L.J. Cryer gives UH Cougars scoring spark

L.J. Cryer impresses as a high-scoring asset for UH Cougars basketball team.

L.J. Cryer gives UH Cougars scoring spark
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When it comes to what Baylor transfer L.J. Cryer adds most on the basketball floor, it’s real simple for University of Houston coach Kelvin Sampson.

“Put the biscuit in the basket,” Sampson said.

And seven games into Cryer’s tenure with the sixth-ranked Cougars, he has been doing exactly that – at a clip. Brought in this season to replace high-scoring guard Marcus Sasser in the Cougars’ backcourt, Cryer hasn’t disappointed.

He has been the volume scorer the Coogs needed and on the flipside, Cryer is receiving the push he needs from the UH coaching staff to be a more complete player to improve his NBA chances for next year’s NBA Draft.

“A coach that believed in me and that was going to push me to be the best I can be,” Cryer said when asked by the Defender what he was looking for when putting his name into the NCAA transfer portal last spring. “I felt like Coach Sampson has the no BS approach and I love that about him. He doesn’t sugarcoat anything and that is what I was looking for.”

It’s still early in the process, but it appears Cryer and the Cougars are getting everything they need from each other. Cryer, a former standout at Morton Ranch, has blended in seamlessly with his new teammates, especially backcourt mate Jamal Shead.

Shead and Cryer had a friendship that pre-dated them becoming teammates, and their bond has only seemed to strengthen as the two vie to become one of the best backcourts in the nation this season. The two are playing off each other so smoothly that at times it seems they’ve been sharing the same backcourt for a few seasons instead of a few months.

“It’s fun because I know he is always looking to find me,” Cryer said of playing with Shead. “He’s very unselfish, like a pass-first point guard. It kind of takes the load off me. I don’t have to go out there and hunt shots. I can be patient and let the game come to me when you have someone like that.”

Tournament MVP Performance

So far, it has worked out perfectly. After scoring just nine points in his debut with the Cougars during the season-opener against Louisiana-Monroe, Cryer has scored in double figures in six straight games and is averaging 17 points while shooting 42% from the field and 38% from 3-point range.

Cryer is coming off a standout tournament performance in which he averaged 16.7 points, 2.7 rebounds, 2 assists and shot nearly 46% from the 3-point line over three games to finish as the Shriners Children’s Charleston Classic MVP and while helping the undefeated Cougars win the tournament championship earlier this month.

While Cryer’s game has fit well with the Cougars, Shead says Cryer’s drive to show leadership amongst a group he is relatively new to has been big, as well.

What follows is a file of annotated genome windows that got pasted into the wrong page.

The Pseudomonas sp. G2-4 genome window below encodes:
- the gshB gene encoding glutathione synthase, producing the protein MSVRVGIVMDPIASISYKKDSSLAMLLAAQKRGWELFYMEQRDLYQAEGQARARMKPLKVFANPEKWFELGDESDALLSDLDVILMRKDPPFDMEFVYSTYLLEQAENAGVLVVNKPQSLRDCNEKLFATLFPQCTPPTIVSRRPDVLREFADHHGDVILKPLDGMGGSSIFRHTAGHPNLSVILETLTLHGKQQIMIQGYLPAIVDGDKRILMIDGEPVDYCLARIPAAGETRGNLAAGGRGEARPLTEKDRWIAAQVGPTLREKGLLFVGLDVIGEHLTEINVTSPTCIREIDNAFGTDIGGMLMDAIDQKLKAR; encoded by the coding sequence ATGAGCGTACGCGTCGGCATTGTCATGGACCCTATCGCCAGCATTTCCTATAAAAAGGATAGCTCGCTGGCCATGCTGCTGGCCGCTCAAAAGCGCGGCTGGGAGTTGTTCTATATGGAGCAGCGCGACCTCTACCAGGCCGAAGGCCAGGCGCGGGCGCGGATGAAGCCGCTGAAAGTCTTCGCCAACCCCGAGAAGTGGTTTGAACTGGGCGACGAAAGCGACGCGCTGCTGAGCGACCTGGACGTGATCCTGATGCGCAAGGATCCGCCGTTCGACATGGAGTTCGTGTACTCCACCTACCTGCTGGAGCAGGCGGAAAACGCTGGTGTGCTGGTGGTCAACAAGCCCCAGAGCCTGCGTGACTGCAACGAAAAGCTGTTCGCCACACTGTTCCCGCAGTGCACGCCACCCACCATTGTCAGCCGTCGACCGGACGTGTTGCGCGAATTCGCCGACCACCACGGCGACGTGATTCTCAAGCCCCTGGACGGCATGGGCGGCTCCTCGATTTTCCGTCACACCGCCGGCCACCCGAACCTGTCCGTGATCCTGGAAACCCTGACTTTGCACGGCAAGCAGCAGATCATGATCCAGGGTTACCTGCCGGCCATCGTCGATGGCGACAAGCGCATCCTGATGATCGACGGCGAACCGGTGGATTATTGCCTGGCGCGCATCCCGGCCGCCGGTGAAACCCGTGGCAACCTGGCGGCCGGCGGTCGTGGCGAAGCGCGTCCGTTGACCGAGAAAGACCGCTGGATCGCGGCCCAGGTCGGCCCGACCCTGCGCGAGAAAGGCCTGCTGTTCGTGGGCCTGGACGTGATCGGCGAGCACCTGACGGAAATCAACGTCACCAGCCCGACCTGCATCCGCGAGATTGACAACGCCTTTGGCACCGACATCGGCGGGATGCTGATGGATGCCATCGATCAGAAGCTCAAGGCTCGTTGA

“It just goes to show his character,” Shead said. “LJ has been labeled a bunch of stuff before he got here but he has been nothing but a great leader, great friend, great teammate and a great roommate for me. He has been awesome and I feel like he is going to continue to do so.”

Cryer, who is a senior, said he decided to transfer because he wanted a change of scenery and wanted coaches who would push him to improve, especially on the defensive end of the court. Cryer, who averaged 15 points, 2.1 rebounds and two rebounds in 31 starts for Baylor last season, declared for the NBA Draft last spring prior to transferring to UH and worked out for a few NBA teams. Those teams advised him on areas he needed to get better in order to improve his draft stock.

“It was just a lot going on for me, so coming home and being with my family, knowing Jamal before I got here, felt like it was the perfect spot for me,” Cryer said.

National Championship experience

In addition to being able to fill the scoring void and give the Cougars some idea of what the competition will be like as they head into the Big 12 season, Cryer can also provide an idea of what it takes to win a national championship, having been a freshman reserve when the Bears won the NCAA Tournament in 2021.

“LJ has got a lot of winner to him,” Sampson said. “I think he has gotten better since he has been here. That’s not to say he wouldn’t have gotten better had he been at Baylor. A lot of guys leave somewhere and get better but they are going to be better because they are older. Guys improve as they go along.”

Cryer believes the current Cougars are built similarly to the Baylor national championship team and feels like his experience can be helpful as they look to make another push for the title.

“I’ve seen what it takes and I know what camaraderie is supposed to be, the effort and how much sacrifice it takes,” said Cryer, who set Baylor’s single-game NCAA Tournament record with 30 points in his final game in a Bears’ jersey in March. “I don’t have to talk about it too much, I feel like we are on the right path. The guys love each other on and off the floor. I feel like that’s half the battle right there. We just go to keep coming to work every day and getting better.”